Helena’s Last Chance New Play Fest, now in its sixth year, runs Nov 8-17, and features several new projects by nine Montana writers, including full-length, one-act and short plays. Performances are staged at Free Ceramics.
This grassroots theatre event celebrates the works of local and regional playwrights including Brian Massman (Helena), Craig Kenworthy (Seattle/Bozeman), Michael Donohue (Kalispell), Rachel Dean (Havre), Susan Dunlap (Butte), Ross Peter Nelson (Helena), Steven Palmer (Helena), Rebecca Ryland (Clancy), and Barry Stambaugh (Helena).
Montana Short Cuts, a program of 10-minute plays, returns to the festival with the theme, Genetically Modified. Eight different authors responded to a call sent out last March.
Their futuristic interpretations of the theme include “But That’s Not What We Ordered” by Craig Kenworthy, about made-to-order babies; “Dystopia!” by Ross Peter Nelson, in which a game-show emcee offers contestants a chance to win big prizes as the world crumbles around them; and “Genetically Modified” by Michael Donohue, where a woman faces punishment for genetic engineering.
A Taylor Swift-loving, crossword puzzle-solving bear runs afoul of the law in “I, Grizzly” by Barry Stambaugh; and a couple debates whether to remove the genetic risk of deafness for their child in “Lens” by Rebecca Ryland. “Ticked Off “ by Rachel Dean explores a future where vegetarianism has become a religion,
In “Tweaked Breed” by Steve Palmer an aging cowboy and a former stripper reminisce about the changes genetic engineering has brought to the rodeo and their own offspring; and in “VS.” Brian Massman deploys Dr. Seuss-style verse in an array of conflicts, including a cattle rancher attempting to deprogram a vegetarian.
In a one-act play by Palmer, “Showdown at Lost Creek Ranch,” the director of a reality TV series tries to maintain control of a dude ranch gone wild.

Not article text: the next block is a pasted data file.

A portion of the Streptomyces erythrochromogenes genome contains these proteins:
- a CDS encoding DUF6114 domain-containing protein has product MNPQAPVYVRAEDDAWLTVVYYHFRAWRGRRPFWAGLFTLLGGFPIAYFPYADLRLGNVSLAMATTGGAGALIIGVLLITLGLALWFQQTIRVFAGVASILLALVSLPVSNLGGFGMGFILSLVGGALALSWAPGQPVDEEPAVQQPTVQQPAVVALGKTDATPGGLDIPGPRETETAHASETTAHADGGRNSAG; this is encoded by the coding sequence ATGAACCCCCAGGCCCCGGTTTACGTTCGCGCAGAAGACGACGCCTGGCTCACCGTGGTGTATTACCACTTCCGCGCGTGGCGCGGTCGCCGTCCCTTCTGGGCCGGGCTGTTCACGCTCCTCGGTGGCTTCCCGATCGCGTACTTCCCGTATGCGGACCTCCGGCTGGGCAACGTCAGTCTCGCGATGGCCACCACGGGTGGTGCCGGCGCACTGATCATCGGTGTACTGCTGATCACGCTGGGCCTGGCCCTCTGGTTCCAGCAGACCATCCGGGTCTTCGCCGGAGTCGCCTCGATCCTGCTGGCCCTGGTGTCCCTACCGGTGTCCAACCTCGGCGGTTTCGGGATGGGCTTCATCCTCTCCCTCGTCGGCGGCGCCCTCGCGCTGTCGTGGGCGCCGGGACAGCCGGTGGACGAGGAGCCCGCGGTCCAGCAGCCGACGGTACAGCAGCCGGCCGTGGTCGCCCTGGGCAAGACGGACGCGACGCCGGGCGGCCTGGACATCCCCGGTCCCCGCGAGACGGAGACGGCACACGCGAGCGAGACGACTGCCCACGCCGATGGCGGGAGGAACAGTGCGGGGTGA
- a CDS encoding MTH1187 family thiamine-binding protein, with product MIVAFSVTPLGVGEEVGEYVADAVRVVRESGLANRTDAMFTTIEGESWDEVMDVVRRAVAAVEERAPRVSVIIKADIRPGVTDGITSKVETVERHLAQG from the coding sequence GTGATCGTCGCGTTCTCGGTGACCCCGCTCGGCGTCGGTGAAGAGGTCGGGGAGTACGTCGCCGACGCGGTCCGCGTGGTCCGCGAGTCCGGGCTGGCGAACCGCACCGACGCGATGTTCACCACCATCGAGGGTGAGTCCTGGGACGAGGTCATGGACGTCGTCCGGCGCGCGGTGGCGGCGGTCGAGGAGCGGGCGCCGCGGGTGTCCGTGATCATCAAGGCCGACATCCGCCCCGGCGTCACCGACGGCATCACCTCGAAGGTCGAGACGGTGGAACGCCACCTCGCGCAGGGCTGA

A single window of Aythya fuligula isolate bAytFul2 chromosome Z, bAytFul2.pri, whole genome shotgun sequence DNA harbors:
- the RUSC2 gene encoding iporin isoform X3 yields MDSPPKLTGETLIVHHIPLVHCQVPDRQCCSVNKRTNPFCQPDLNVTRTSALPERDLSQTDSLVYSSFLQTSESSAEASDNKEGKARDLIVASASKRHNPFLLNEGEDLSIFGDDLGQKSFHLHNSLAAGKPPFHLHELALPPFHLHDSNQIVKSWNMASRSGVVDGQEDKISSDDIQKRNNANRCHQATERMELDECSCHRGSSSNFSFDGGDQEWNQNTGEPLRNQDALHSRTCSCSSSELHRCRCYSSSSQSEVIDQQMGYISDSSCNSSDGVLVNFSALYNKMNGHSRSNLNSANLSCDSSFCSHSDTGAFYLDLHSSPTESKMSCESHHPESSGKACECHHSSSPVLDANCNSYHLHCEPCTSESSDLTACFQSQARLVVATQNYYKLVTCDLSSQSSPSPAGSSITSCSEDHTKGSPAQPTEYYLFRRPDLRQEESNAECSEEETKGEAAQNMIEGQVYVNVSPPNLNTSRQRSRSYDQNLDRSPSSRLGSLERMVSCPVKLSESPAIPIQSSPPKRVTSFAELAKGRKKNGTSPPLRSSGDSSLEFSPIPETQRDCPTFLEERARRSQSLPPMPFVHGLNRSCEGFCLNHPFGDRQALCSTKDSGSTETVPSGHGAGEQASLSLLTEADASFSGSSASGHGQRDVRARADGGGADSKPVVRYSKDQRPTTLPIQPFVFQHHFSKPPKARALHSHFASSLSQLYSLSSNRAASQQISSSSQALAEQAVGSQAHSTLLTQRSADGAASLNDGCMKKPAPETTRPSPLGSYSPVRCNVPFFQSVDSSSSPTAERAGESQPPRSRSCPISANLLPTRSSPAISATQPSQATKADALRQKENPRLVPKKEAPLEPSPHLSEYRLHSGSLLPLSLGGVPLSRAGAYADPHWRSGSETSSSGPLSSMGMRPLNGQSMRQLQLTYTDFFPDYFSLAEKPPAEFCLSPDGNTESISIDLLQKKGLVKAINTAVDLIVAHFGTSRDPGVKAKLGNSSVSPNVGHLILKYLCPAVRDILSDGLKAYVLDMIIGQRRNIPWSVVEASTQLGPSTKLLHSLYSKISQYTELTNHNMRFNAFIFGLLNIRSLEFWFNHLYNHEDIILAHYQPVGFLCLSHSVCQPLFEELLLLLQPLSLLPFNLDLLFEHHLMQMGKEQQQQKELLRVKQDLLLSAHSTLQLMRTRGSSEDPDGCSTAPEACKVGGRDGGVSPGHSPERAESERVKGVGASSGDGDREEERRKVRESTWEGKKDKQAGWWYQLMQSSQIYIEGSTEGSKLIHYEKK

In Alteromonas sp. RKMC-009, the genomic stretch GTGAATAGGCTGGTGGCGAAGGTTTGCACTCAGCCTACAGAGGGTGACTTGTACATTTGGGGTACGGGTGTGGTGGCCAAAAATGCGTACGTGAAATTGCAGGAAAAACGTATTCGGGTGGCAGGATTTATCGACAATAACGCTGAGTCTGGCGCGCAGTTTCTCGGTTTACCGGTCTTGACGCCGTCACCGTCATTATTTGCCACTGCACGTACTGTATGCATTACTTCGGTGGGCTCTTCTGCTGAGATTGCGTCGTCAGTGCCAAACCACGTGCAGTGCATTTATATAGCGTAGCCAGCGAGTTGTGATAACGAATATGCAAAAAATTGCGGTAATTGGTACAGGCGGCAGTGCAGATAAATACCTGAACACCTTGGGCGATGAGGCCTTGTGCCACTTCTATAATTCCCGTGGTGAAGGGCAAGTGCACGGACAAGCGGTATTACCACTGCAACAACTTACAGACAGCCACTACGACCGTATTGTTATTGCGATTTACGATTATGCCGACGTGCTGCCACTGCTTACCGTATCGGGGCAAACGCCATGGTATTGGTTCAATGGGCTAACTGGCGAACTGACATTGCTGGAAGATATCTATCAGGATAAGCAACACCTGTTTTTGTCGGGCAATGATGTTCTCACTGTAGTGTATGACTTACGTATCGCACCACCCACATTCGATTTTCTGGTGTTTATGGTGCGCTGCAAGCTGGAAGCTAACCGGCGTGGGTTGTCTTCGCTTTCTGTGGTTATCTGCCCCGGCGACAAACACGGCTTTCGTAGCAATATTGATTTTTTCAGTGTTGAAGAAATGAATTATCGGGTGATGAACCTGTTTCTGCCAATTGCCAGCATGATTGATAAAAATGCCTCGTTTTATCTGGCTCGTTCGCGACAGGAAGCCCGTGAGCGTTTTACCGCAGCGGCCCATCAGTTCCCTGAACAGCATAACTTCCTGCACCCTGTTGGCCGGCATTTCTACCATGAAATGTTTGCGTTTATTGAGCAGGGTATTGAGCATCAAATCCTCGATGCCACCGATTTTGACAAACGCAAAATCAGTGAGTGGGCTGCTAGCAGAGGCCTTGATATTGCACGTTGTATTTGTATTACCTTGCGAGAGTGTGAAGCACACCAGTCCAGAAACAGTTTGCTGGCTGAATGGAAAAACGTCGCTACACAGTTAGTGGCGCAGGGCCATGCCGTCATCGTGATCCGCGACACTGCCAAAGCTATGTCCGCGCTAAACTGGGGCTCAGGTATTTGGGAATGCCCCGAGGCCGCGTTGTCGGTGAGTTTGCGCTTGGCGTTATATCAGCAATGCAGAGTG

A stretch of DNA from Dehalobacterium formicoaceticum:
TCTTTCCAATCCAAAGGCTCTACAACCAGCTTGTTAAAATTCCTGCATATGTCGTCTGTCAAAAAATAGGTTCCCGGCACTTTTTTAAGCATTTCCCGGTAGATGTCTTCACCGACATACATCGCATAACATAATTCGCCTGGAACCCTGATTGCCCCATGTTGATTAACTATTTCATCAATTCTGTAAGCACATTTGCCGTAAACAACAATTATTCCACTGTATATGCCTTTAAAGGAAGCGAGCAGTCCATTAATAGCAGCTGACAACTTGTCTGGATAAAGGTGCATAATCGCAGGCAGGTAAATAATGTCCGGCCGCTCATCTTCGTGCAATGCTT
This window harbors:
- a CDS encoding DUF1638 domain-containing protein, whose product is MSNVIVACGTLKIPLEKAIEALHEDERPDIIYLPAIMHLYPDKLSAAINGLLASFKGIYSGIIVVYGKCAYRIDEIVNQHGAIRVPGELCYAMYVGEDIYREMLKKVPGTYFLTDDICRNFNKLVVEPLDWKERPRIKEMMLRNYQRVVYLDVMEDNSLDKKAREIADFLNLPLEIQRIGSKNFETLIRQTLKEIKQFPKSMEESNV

Siri intervenes in a budding romance between a convict and a magician’s assistant at the Berkeley Pit in Susan Melinda Dunlap’s full-length work, “Pitiful Beautiful Pittance.”
In Nelson’s full-length dark comedy, “Becoming Number Six,” government agents show up to inform a mother that her teenage son may be guilty of illegal hacking, only to discover the youngster has disappeared. His play has been seen in New Orleans and took second place in the Las Vegas Little Theatre New Works Competition.
Most of the actors who perform at the festival are local to Helena, and have acted at Carroll College, Grandstreet Theatre or with the Helena Theatre Company. Dunlap, author of “Pitiful Beautiful Pittances,” is bringing her troupe from Butte.
Rebecca Ryland, who serves as executive producer, founded the festival with playwright and co-producer Steve Palmer. Nelson came on board a year later, and continues to serve as a co-producer, handing publicity and promotion.
He also produces his own work – which includes two plays in this year’s festival – “which means I have to find a director and actors for any piece I’d like to present. It also means I’m running lights and sound for that show, which keeps me hopping.”
The festival, now in its sixth year, continues to attract new audiences. “Last year, for the first time, we had to turn people away,” says Nelson. Organizers hope to move to a new venue in 2020 with double the seating.
Show times vary; check the online schedule for details. Tickets are $10 per show or $25 for an all-festival pass, and available at the door or at Fire Tower Coffee.